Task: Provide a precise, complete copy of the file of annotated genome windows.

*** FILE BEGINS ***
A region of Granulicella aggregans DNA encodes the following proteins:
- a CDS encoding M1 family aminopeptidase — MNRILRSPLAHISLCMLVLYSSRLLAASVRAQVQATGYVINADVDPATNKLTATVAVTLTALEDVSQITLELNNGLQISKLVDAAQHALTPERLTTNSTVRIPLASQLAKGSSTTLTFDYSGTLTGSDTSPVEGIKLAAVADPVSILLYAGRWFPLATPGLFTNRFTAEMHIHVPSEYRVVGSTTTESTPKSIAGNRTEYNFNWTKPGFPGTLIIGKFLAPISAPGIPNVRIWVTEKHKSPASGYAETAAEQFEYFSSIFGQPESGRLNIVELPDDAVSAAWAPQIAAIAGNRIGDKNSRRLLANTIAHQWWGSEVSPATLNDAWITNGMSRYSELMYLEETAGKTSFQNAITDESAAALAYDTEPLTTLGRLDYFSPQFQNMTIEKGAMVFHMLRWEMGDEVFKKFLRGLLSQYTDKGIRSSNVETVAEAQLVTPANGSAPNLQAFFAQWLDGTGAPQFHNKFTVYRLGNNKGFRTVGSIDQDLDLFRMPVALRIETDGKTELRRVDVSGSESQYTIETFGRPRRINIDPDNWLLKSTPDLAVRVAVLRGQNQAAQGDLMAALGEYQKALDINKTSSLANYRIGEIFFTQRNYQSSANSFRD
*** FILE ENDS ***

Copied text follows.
A region of Granulicella aggregans DNA encodes the following proteins:
- a CDS encoding M1 family aminopeptidase — MNRILRSPLAHISLCMLVLYSSRLLAASVRAQVQATGYVINADVDPATNKLTATVAVTLTALEDVSQITLELNNGLQISKLVDAAQHALTPERLTTNSTVRIPLASQLAKGSSTTLTFDYSGTLTGSDTSPVEGIKLAAVADPVSILLYAGRWFPLATPGLFTNRFTAEMHIHVPSEYRVVGSTTTESTPKSIAGNRTEYNFNWTKPGFPGTLIIGKFLAPISAPGIPNVRIWVTEKHKSPASGYAETAAEQFEYFSSIFGQPESGRLNIVELPDDAVSAAWAPQIAAIAGNRIGDKNSRRLLANTIAHQWWGSEVSPATLNDAWITNGMSRYSELMYLEETAGKTSFQNAITDESAAALAYDTEPLTTLGRLDYFSPQFQNMTIEKGAMVFHMLRWEMGDEVFKKFLRGLLSQYTDKGIRSSNVETVAEAQLVTPANGSAPNLQAFFAQWLDGTGAPQFHNKFTVYRLGNNKGFRTVGSIDQDLDLFRMPVALRIETDGKTELRRVDVSGSESQYTIETFGRPRRINIDPDNWLLKSTPDLAVRVAVLRGQNQAAQGDLMAALGEYQKALDINKTSSLANYRIGEIFFTQRNYQSSANSFRD